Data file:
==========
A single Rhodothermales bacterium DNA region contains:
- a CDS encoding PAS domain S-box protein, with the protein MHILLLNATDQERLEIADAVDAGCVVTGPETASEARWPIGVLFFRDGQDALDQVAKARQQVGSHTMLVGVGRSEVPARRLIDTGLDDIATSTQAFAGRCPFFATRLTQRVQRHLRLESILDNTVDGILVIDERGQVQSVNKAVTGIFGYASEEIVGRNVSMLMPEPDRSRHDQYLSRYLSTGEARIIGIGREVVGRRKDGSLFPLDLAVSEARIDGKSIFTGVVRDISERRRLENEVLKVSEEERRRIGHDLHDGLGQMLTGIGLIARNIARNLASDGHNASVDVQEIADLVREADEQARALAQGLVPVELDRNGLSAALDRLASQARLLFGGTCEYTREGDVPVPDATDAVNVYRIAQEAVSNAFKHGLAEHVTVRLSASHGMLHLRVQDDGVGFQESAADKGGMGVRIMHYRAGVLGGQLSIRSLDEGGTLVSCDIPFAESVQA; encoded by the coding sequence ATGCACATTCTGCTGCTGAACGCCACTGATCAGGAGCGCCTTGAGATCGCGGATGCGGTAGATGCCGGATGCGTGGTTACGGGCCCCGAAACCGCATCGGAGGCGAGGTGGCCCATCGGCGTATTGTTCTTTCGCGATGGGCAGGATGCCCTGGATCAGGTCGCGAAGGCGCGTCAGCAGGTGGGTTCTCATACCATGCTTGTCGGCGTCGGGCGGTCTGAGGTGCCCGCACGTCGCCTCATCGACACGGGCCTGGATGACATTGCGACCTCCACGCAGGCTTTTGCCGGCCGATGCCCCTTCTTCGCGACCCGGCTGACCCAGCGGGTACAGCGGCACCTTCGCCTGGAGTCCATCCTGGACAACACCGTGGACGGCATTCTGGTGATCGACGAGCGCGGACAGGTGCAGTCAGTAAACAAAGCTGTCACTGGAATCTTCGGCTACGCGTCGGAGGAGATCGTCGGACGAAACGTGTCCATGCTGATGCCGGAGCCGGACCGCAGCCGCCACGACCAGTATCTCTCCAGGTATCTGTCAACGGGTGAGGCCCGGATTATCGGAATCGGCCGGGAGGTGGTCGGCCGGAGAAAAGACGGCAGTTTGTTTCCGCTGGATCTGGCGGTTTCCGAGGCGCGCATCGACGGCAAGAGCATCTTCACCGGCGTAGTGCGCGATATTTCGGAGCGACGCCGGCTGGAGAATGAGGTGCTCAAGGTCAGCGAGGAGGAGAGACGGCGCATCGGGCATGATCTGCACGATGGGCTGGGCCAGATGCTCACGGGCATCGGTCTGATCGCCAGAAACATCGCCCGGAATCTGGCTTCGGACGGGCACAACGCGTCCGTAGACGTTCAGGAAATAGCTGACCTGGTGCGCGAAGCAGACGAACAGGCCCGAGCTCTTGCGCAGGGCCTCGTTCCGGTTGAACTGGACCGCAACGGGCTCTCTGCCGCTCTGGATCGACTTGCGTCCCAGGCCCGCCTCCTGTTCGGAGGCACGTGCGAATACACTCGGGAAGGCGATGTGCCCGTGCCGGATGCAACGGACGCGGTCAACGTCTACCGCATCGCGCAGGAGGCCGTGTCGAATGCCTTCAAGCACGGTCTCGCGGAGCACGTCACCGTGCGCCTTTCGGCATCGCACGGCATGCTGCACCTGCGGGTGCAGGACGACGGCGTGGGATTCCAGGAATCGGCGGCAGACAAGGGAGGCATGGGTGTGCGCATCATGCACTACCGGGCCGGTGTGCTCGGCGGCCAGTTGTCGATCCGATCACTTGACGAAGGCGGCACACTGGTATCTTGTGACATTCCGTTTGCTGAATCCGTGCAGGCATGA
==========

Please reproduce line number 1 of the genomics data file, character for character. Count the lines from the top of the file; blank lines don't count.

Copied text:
A single Rhodothermales bacterium DNA region contains: